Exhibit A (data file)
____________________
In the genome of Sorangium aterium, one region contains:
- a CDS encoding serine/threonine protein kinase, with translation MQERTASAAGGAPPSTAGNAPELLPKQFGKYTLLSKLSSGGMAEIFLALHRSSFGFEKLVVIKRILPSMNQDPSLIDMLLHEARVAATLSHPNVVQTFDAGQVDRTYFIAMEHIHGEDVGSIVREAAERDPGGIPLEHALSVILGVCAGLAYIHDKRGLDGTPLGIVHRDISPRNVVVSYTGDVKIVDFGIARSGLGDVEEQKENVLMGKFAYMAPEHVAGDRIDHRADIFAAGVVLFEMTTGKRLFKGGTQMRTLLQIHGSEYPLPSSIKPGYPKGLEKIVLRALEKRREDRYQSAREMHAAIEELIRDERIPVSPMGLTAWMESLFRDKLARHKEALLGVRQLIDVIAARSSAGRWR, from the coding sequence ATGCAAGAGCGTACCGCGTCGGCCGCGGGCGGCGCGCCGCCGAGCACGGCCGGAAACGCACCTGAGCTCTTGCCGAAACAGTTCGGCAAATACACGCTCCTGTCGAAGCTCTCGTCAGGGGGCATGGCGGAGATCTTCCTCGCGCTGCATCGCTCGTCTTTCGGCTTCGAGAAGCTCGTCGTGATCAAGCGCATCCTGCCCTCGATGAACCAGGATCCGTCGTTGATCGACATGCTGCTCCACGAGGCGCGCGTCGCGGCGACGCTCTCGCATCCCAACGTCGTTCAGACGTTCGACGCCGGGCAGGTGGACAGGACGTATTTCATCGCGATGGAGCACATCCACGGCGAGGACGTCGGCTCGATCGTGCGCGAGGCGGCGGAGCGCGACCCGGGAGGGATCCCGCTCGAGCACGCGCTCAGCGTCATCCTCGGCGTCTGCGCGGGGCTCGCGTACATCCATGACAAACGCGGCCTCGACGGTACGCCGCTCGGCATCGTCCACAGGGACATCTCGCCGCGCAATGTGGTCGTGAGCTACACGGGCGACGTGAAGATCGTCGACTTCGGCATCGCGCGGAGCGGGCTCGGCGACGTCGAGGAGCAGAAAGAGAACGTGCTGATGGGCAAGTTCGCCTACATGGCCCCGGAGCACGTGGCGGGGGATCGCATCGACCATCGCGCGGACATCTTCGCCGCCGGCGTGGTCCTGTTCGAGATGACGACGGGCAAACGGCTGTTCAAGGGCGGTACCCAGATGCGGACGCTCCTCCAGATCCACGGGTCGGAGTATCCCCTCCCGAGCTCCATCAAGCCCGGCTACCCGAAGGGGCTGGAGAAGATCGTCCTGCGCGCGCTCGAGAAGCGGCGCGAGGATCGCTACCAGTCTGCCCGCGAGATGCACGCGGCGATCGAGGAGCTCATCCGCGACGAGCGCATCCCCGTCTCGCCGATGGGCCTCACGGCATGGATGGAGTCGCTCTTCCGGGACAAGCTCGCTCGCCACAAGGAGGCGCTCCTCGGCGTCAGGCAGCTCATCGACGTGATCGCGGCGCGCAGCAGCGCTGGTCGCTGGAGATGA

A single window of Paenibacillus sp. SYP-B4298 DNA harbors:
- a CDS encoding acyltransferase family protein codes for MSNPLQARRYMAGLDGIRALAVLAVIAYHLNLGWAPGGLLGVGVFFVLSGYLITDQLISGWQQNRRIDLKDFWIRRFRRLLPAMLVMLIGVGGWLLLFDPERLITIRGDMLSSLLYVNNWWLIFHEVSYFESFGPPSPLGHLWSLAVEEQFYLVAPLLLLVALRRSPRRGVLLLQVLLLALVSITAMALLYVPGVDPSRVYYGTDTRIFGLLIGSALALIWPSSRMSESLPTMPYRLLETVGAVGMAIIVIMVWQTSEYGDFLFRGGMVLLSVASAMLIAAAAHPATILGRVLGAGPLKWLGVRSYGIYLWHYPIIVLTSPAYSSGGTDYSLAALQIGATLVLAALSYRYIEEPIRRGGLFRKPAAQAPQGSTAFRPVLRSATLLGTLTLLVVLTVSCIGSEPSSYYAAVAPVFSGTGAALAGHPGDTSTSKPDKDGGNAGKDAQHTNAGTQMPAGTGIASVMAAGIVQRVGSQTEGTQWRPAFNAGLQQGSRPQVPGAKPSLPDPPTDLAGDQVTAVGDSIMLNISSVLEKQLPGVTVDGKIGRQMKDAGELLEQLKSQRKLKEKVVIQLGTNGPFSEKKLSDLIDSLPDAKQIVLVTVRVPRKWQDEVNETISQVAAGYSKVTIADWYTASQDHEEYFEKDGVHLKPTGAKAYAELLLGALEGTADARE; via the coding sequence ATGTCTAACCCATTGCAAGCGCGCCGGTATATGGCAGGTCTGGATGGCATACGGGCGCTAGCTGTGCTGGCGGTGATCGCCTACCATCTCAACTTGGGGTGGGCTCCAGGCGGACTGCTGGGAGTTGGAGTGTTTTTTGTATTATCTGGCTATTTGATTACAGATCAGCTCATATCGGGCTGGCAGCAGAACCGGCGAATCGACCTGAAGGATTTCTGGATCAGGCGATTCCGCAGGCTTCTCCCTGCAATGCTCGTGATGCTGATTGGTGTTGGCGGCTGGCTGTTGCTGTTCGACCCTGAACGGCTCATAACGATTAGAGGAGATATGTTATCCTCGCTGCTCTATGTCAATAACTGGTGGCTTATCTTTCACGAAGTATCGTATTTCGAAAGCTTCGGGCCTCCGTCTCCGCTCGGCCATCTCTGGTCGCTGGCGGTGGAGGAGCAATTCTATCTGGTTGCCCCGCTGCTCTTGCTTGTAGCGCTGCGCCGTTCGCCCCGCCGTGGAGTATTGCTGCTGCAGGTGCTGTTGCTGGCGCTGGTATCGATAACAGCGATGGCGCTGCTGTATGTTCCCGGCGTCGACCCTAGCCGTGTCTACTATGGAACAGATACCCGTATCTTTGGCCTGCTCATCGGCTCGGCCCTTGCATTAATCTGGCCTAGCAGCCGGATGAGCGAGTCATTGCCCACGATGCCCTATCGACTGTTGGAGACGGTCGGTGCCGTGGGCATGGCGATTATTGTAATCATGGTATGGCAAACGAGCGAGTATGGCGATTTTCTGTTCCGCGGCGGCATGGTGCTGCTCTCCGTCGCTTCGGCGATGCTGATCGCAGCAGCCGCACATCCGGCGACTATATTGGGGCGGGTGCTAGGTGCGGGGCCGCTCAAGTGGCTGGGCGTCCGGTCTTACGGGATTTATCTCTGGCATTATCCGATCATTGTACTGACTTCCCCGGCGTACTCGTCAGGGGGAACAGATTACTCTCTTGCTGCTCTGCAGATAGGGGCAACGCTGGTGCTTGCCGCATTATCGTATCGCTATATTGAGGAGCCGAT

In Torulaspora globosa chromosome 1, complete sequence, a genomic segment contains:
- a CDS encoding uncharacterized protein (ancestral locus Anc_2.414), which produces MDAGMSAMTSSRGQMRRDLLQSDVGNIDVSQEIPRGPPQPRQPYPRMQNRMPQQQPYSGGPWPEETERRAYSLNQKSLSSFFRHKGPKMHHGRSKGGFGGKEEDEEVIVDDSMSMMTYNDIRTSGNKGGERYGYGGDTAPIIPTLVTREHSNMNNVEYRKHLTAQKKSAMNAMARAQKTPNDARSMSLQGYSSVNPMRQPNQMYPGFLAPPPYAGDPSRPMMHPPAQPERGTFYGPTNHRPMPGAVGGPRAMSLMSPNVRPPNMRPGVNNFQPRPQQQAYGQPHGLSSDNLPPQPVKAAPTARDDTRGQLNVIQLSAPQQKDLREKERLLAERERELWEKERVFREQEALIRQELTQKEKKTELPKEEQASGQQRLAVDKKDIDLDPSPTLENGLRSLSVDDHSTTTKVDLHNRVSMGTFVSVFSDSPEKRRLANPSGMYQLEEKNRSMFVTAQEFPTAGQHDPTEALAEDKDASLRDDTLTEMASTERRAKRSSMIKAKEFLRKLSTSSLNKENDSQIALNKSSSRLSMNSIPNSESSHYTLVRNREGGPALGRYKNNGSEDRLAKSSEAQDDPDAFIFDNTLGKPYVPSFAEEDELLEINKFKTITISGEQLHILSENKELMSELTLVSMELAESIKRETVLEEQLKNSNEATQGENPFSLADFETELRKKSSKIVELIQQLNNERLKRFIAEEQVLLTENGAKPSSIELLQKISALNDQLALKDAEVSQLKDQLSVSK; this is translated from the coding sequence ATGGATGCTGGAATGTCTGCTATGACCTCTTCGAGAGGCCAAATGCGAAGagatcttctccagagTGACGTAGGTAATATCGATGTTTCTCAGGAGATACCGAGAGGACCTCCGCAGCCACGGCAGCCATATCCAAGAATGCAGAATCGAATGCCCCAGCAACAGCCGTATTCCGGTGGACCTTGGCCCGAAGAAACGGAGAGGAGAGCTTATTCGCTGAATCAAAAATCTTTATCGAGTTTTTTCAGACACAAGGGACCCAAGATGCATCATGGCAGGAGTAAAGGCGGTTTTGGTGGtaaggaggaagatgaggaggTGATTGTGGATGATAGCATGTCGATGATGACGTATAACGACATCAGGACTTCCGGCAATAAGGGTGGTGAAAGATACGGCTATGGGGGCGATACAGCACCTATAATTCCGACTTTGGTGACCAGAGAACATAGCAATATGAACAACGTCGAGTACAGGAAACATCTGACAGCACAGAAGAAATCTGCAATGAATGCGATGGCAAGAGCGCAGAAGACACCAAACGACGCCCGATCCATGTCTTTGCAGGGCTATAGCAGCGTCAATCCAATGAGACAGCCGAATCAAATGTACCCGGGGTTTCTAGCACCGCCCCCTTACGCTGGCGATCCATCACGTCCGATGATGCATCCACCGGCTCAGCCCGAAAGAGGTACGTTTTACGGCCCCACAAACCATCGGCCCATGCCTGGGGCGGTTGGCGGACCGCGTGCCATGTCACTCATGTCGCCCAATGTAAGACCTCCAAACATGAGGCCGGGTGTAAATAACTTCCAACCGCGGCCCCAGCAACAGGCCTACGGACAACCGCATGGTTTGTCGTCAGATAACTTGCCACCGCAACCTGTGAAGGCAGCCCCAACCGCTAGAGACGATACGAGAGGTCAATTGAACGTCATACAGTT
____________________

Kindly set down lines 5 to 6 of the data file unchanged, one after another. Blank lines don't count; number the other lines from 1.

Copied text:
In Torulaspora globosa chromosome 1, complete sequence, a genomic segment contains:
- a CDS encoding uncharacterized protein (ancestral locus Anc_2.414), which produces MDAGMSAMTSSRGQMRRDLLQSDVGNIDVSQEIPRGPPQPRQPYPRMQNRMPQQQPYSGGPWPEETERRAYSLNQKSLSSFFRHKGPKMHHGRSKGGFGGKEEDEEVIVDDSMSMMTYNDIRTSGNKGGERYGYGGDTAPIIPTLVTREHSNMNNVEYRKHLTAQKKSAMNAMARAQKTPNDARSMSLQGYSSVNPMRQPNQMYPGFLAPPPYAGDPSRPMMHPPAQPERGTFYGPTNHRPMPGAVGGPRAMSLMSPNVRPPNMRPGVNNFQPRPQQQAYGQPHGLSSDNLPPQPVKAAPTARDDTRGQLNVIQLSAPQQKDLREKERLLAERERELWEKERVFREQEALIRQELTQKEKKTELPKEEQASGQQRLAVDKKDIDLDPSPTLENGLRSLSVDDHSTTTKVDLHNRVSMGTFVSVFSDSPEKRRLANPSGMYQLEEKNRSMFVTAQEFPTAGQHDPTEALAEDKDASLRDDTLTEMASTERRAKRSSMIKAKEFLRKLSTSSLNKENDSQIALNKSSSRLSMNSIPNSESSHYTLVRNREGGPALGRYKNNGSEDRLAKSSEAQDDPDAFIFDNTLGKPYVPSFAEEDELLEINKFKTITISGEQLHILSENKELMSELTLVSMELAESIKRETVLEEQLKNSNEATQGENPFSLADFETELRKKSSKIVELIQQLNNERLKRFIAEEQVLLTENGAKPSSIELLQKISALNDQLALKDAEVSQLKDQLSVSK; this is translated from the coding sequence ATGGATGCTGGAATGTCTGCTATGACCTCTTCGAGAGGCCAAATGCGAAGagatcttctccagagTGACGTAGGTAATATCGATGTTTCTCAGGAGATACCGAGAGGACCTCCGCAGCCACGGCAGCCATATCCAAGAATGCAGAATCGAATGCCCCAGCAACAGCCGTATTCCGGTGGACCTTGGCCCGAAGAAACGGAGAGGAGAGCTTATTCGCTGAATCAAAAATCTTTATCGAGTTTTTTCAGACACAAGGGACCCAAGATGCATCATGGCAGGAGTAAAGGCGGTTTTGGTGGtaaggaggaagatgaggaggTGATTGTGGATGATAGCATGTCGATGATGACGTATAACGACATCAGGACTTCCGGCAATAAGGGTGGTGAAAGATACGGCTATGGGGGCGATACAGCACCTATAATTCCGACTTTGGTGACCAGAGAACATAGCAATATGAACAACGTCGAGTACAGGAAACATCTGACAGCACAGAAGAAATCTGCAATGAATGCGATGGCAAGAGCGCAGAAGACACCAAACGACGCCCGATCCATGTCTTTGCAGGGCTATAGCAGCGTCAATCCAATGAGACAGCCGAATCAAATGTACCCGGGGTTTCTAGCACCGCCCCCTTACGCTGGCGATCCATCACGTCCGATGATGCATCCACCGGCTCAGCCCGAAAGAGGTACGTTTTACGGCCCCACAAACCATCGGCCCATGCCTGGGGCGGTTGGCGGACCGCGTGCCATGTCACTCATGTCGCCCAATGTAAGACCTCCAAACATGAGGCCGGGTGTAAATAACTTCCAACCGCGGCCCCAGCAACAGGCCTACGGACAACCGCATGGTTTGTCGTCAGATAACTTGCCACCGCAACCTGTGAAGGCAGCCCCAACCGCTAGAGACGATACGAGAGGTCAATTGAACGTCATACAGTT